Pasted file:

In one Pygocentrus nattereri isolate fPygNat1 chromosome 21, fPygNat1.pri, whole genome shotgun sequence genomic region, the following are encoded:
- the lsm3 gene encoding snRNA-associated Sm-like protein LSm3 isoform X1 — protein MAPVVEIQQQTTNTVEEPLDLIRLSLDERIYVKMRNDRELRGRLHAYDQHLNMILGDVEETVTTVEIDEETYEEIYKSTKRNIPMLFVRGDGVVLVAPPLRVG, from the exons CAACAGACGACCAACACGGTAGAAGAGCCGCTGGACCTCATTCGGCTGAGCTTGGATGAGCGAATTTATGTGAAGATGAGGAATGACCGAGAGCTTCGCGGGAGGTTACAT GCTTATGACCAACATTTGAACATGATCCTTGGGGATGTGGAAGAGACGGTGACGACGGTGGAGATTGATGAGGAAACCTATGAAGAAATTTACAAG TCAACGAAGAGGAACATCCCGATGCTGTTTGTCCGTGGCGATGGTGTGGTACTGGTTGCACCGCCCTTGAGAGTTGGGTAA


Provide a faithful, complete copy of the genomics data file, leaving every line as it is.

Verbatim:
In one Pygocentrus nattereri isolate fPygNat1 chromosome 21, fPygNat1.pri, whole genome shotgun sequence genomic region, the following are encoded:
- the lsm3 gene encoding snRNA-associated Sm-like protein LSm3 isoform X1 — protein MAPVVEIQQQTTNTVEEPLDLIRLSLDERIYVKMRNDRELRGRLHAYDQHLNMILGDVEETVTTVEIDEETYEEIYKSTKRNIPMLFVRGDGVVLVAPPLRVG, from the exons CAACAGACGACCAACACGGTAGAAGAGCCGCTGGACCTCATTCGGCTGAGCTTGGATGAGCGAATTTATGTGAAGATGAGGAATGACCGAGAGCTTCGCGGGAGGTTACAT GCTTATGACCAACATTTGAACATGATCCTTGGGGATGTGGAAGAGACGGTGACGACGGTGGAGATTGATGAGGAAACCTATGAAGAAATTTACAAG TCAACGAAGAGGAACATCCCGATGCTGTTTGTCCGTGGCGATGGTGTGGTACTGGTTGCACCGCCCTTGAGAGTTGGGTAA